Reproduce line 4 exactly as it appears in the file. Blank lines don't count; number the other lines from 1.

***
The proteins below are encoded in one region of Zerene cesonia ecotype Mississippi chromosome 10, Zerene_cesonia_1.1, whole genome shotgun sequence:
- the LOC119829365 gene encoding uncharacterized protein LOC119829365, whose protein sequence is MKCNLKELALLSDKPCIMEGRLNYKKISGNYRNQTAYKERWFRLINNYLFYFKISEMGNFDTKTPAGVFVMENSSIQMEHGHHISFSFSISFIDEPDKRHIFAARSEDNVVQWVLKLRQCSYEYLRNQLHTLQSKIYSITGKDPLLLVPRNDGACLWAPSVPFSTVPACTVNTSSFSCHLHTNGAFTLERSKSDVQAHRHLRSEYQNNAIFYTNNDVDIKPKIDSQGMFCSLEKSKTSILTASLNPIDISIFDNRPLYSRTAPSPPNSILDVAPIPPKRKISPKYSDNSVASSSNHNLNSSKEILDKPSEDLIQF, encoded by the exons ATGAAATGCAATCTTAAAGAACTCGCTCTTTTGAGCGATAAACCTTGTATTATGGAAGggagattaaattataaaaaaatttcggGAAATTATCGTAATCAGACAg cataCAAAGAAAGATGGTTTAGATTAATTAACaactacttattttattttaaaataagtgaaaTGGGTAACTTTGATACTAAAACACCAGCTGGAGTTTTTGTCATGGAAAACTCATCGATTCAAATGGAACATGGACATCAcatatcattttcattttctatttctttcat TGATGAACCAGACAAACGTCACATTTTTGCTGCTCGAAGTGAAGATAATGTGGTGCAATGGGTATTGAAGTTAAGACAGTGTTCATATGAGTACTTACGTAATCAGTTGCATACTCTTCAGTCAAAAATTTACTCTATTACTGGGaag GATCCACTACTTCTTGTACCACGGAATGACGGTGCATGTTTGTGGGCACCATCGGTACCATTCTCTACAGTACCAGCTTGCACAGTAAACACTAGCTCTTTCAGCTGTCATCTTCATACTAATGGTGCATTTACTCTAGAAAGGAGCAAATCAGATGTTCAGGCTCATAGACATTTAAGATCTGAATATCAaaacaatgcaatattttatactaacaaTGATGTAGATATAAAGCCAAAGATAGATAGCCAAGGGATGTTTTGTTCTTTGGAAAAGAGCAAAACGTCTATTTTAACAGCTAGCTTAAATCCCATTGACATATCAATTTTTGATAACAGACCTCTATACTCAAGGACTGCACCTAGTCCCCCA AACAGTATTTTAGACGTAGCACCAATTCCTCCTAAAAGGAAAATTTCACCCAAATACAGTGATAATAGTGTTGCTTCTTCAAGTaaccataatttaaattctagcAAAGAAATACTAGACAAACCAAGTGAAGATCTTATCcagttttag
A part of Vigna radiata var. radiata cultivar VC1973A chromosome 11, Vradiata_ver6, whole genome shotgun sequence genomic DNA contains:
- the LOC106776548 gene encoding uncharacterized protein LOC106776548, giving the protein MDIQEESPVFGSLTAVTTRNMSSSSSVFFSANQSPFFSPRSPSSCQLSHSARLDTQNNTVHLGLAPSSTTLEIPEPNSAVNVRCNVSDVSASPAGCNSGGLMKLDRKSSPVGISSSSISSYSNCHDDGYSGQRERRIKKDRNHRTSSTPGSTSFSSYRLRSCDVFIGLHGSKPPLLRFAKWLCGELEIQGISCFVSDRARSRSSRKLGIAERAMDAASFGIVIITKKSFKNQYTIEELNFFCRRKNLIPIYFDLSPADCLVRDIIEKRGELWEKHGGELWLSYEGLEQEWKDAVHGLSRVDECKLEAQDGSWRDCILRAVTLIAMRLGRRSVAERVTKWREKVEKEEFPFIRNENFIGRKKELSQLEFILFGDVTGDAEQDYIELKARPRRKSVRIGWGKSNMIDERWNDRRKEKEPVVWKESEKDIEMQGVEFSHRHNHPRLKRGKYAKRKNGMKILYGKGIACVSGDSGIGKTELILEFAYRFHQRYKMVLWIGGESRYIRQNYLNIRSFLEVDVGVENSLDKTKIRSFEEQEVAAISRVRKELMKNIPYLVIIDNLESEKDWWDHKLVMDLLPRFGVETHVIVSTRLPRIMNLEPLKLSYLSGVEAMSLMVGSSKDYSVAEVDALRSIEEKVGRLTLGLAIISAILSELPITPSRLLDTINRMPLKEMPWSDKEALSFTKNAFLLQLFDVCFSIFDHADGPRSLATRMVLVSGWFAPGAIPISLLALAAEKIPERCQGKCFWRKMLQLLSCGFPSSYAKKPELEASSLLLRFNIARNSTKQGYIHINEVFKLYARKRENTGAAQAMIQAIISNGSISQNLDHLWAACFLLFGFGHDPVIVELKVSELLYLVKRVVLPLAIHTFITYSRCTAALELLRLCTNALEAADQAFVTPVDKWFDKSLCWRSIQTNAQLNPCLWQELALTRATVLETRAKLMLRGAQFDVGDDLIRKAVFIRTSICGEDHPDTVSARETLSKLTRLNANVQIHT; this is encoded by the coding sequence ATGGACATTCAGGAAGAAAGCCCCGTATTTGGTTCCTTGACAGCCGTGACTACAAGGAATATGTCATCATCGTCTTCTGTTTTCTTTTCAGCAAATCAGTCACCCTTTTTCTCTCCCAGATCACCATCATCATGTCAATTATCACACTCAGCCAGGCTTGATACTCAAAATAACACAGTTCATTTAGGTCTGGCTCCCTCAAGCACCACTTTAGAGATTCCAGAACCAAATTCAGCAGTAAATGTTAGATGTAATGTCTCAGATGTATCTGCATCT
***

- the LOC106776548 gene encoding uncharacterized protein LOC106776548, giving the protein MDIQEESPVFGSLTAVTTRNMSSSSSVFFSANQSPFFSPRSPSSCQLSHSARLDTQNNTVHLGLAPSSTTLEIPEPNSAVNVRCNVSDVSASPAGCNSGGLMKLDRKSSPVGISSSSISSYSNCHDDGYSGQRERRIKKDRNHRTSSTPGSTSFSSYRLRSCDVFIGLHGSKPPLLRFAKWLCGELEIQGISCFVSDRARSRSSRKLGIAERAMDAASFGIVIITKKSFKNQYTIEELNFFCRRKNLIPIYFDLSPADCLVRDIIEKRGELWEKHGGELWLSYEGLEQEWKDAVHGLSRVDECKLEAQDGSWRDCILRAVTLIAMRLGRRSVAERVTKWREKVEKEEFPFIRNENFIGRKKELSQLEFILFGDVTGDAEQDYIELKARPRRKSVRIGWGKSNMIDERWNDRRKEKEPVVWKESEKDIEMQGVEFSHRHNHPRLKRGKYAKRKNGMKILYGKGIACVSGDSGIGKTELILEFAYRFHQRYKMVLWIGGESRYIRQNYLNIRSFLEVDVGVENSLDKTKIRSFEEQEVAAISRVRKELMKNIPYLVIIDNLESEKDWWDHKLVMDLLPRFGVETHVIVSTRLPRIMNLEPLKLSYLSGVEAMSLMVGSSKDYSVAEVDALRSIEEKVGRLTLGLAIISAILSELPITPSRLLDTINRMPLKEMPWSDKEALSFTKNAFLLQLFDVCFSIFDHADGPRSLATRMVLVSGWFAPGAIPISLLALAAEKIPERCQGKCFWRKMLQLLSCGFPSSYAKKPELEASSLLLRFNIARNSTKQGYIHINEVFKLYARKRENTGAAQAMIQAIISNGSISQNLDHLWAACFLLFGFGHDPVIVELKVSELLYLVKRVVLPLAIHTFITYSRCTAALELLRLCTNALEAADQAFVTPVDKWFDKSLCWRSIQTNAQLNPCLWQELALTRATVLETRAKLMLRGAQFDVGDDLIRKAVFIRTSICGEDHPDTVSARETLSKLTRLNANVQIHT; this is encoded by the coding sequence ATGGACATTCAGGAAGAAAGCCCCGTATTTGGTTCCTTGACAGCCGTGACTACAAGGAATATGTCATCATCGTCTTCTGTTTTCTTTTCAGCAAATCAGTCACCCTTTTTCTCTCCCAGATCACCATCATCATGTCAATTATCACACTCAGCCAGGCTTGATACTCAAAATAACACAGTTCATTTAGGTCTGGCTCCCTCAAGCACCACTTTAGAGATTCCAGAACCAAATTCAGCAGTAAATGTTAGATGTAATGTCTCAGATGTATCTGCATCT